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David Boyd

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David Boyd last won the day on April 22 2013

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About David Boyd

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  • Birthday 03/17/1958

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    Kennesaw, GA USA

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    LabVIEW 2017
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  1. I might have a tactical advantage there... who would bother to load up on old LabVIEW versions just to look at my rookie LV4.0 code. (Now, where's that chart Scott Hannahs did that shows the last version that'll open 4.0...?) Actually, I have plenty of much newer code I'm ashamed of, so who am I kidding?
  2. I spent a little time this afternoon searching Info-LabVIEW ca. 2002, and you're absolutely right, there WAS a lot of confusion back then about how to apply the "new" paradigm effectively. IMO, more than any other feature added since I started using LabVIEW (4.0/4.1), the ES really reset the way I thought about LV programming architectures. There's good lengthy discussion pertaining to the ES in those Info-LV archives, BTW, especially a few excellent posts by Greg McKaskle describing how they made the design decisions the way they did. I'd recommend looking back through that material to anyone following this thread. Dave
  3. OK, having heard from all my multiple-ES LAVA colleagues, I'm seriously in need of a reality check. AQ: do you recall any early caveats from NI (either in release notes, or help, tutorials, online discussion, etc.) that warned against the practice? I'm vaguely recalling there was an issue with the way ESes invoked some behind-the-scenes setup as soon as the VI was loaded into memory, well before user code started executing. Or maybe I was living in some alternate reality back in the 6.1 days? Dave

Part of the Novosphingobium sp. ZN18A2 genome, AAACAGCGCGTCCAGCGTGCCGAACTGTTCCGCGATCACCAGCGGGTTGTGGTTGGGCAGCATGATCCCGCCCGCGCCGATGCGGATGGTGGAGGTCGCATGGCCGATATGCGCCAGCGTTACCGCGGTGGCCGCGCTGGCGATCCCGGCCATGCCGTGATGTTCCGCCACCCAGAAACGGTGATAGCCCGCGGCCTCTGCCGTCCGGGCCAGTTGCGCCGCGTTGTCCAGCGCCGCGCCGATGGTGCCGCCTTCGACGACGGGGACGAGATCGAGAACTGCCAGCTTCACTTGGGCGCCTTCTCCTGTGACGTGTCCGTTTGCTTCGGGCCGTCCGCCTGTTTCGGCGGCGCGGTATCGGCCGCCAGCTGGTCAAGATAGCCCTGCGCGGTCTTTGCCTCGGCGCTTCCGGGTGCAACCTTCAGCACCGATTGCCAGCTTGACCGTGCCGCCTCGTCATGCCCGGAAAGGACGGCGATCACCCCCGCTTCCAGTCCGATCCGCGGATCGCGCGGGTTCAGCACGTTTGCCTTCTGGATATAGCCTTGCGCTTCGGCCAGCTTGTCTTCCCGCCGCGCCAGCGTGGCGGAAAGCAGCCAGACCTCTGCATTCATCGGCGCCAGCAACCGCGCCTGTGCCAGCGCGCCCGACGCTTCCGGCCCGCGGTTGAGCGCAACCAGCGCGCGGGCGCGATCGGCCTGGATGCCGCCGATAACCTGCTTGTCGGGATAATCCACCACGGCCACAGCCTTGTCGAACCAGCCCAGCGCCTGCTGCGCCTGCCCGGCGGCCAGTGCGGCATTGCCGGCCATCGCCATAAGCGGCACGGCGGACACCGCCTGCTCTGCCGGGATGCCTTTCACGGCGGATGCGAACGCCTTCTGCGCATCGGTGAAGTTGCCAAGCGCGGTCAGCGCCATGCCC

4. Somewhere in the dawn of the ES (6.1? I think), while wrapping my head around this great new paradigm, I took it as a commandment that THOU SHALT HAVE NO MORE THAN ONE EVENT STRUCTURE PER DIAGRAM. I've frequently been appalled by the code of some of my coworkers who blithely put down 2, 3, or 4 ESes in separate loops. (Heck, I don't even like to have more than one ES in an entire execution hierarchy, maybe I'm carrying it too far?.) So it wouldn't bother me. But I am curious, AQ, if you went ahead with this enforced limitation, what kind of upgrade mutation could possibly save such (IMHO, barely maintainable) code that's out there? Dave
  5. Just so I don't run afoul of Michael, a summary: I have been in touch with Jim by email. With his help I got set up with TortoiseSVN and have pulled down the OpenG string source, for starters. I plan to update Scan Variant into String per the code above (but not with the FXP support, just yet) and include some new vectors in the test harness for enums (at present there are none). Beyond this string fix, I'd like to add FXP to the known types in lvdata, but that will propagate through string and variantconfig and perhaps others. I suppose if Mads wants to take on the array package changes we can all get what we want in a pretty comprehensive set of new releases. And Jim told me he's cool with moving OpenG up to LV2011. It's good to know that OpenG still gets support! Dave
  6. Attached is the existing code for Scan Variant to String_ogtk and a proposed alternative/fix to the enum case.
  7. Michael: so noted, will do. I just created an account on SF (as respdave). Also noted in the OpenG buglist here that Jim McNally reported the enum-to-Scan Variant From String issue just a few months back. I'll try to post my proposed fix here shortly so others can evaluate it. Should I switch this to the 'Developers' forum at this point? Also: I've eliminated LV2009 from my work machine, my oldest installation is 2011. Do I need to back-save to 2009 for discussion/review purposes? Dave